“It was great meeting all the new parents and getting to talk about their children and how well they’re doing in the classroom, how well they’re adapting to all our routines, all the jobs they know,” said Casa South guide Pat. “Everybody has been very industrious, working very hard. The third years have been awesome examples for the other kids; the second years are stepping up into their new roles.”
Casa South is one of the only places where you can sit under a tree indoors to read a book.
“The tree’s name is Benji,” Pat explained, “short for Ficus Benjamina, its Latin name. Children love to dust him, water him, and take care of him; and read under his lovely branches.”
“That is an absolutely beautiful example of the focus and concentration that a child can have,” said Pat of the girl pictured above. “We have the Montessori Geometry Cabinet, where they trace the shapes with their fingers, and this one [the Botany Cabinet] is finer — they can’t get their finger in it so they have to use a stick, which they hold like a pencil, so they get the pencil control in there, while they’re learning the shapes of the Botany Cabinet — leaf shapes. They’re getting a tactile impression of a leaf shape before they’re told the name of the leaf shape.”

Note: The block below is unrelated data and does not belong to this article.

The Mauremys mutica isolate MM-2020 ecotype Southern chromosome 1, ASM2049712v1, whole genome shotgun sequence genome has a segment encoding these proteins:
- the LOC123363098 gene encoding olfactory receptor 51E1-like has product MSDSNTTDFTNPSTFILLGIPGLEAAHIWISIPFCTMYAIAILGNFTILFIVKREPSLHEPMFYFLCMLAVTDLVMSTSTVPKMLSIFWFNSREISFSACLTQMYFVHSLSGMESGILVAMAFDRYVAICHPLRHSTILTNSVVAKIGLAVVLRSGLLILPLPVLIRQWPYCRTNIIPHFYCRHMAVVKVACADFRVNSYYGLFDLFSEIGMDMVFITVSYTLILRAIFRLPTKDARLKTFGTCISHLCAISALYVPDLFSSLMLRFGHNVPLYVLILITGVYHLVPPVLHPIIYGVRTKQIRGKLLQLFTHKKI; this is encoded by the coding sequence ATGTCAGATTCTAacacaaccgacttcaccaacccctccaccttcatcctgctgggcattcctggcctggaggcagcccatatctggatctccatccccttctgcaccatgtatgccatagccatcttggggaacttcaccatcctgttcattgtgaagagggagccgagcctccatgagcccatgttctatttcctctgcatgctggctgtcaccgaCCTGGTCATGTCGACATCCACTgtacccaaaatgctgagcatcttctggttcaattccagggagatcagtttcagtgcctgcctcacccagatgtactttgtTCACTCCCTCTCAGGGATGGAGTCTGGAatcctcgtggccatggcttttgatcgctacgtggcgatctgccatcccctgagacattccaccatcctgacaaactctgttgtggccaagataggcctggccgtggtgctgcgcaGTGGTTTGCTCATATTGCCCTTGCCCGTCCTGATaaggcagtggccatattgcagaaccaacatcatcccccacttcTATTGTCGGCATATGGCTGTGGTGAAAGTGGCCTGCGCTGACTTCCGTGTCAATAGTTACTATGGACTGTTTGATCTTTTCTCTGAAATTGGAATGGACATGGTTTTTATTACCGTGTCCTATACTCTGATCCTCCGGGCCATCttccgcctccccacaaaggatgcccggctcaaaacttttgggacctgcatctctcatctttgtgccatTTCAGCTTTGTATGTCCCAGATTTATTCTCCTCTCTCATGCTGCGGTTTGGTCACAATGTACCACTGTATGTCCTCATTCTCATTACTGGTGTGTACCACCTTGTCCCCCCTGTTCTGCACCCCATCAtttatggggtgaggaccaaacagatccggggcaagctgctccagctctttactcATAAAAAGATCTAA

“The funny thing is, he’s not supposed to be working with this material,” Pat explained about the new Casa student above. “One of the hardest things for the first years is to only do the jobs that they have been shown, and to stay away from the lovely, beautiful, colourful beads that are hanging in the cabinet. It’s the design of Montessori materials; they are so inviting. Kids want to use them, but we have to make sure they are developmentally ready for the material before it is presented to them.”
Once Casa children have completed their writing work, they have the opportunity to draw pictures at the top of their pages, hopefully related to what they have written.
“They will have written words,” Pat explained, “words that they have chosen. I do an example and they copy it. They’re writing words independently, choosing what they’re writing, which is very important for Montessori because writing is something that you do from within you, which is why we do it first, whereas with reading you have to figure out what someone else is saying to you, which is far more complex and why we do it second. There is also a wonderful social aspect here, too.”
“That is the 8-Cube Chain,” said Pat. “That came out of the cabinet that the first year boy above was exploring. Once children are developmentally ready they get to do things like this. The cool thing about the Cube Chains is, the 1-Cube Chain is one, obviously, and by the time they get to eight it barely fits in the classroom. They get exponentially larger and larger.”
The long strip or chain is the cube unfurled.
“He makes the best cords,” exclaimed Pat of our young friend above, “and pride in his work! He will come and show me how tightly he wound that cord; and the s-hook — basically, you twist it and you put an s-hook in the centre, then you fold the ends up and the s-hook will turn. So, if you’ve twisted it really tightly, the s-hook will spin like mad, so he does it as tightly as he can and he always comes to show me.”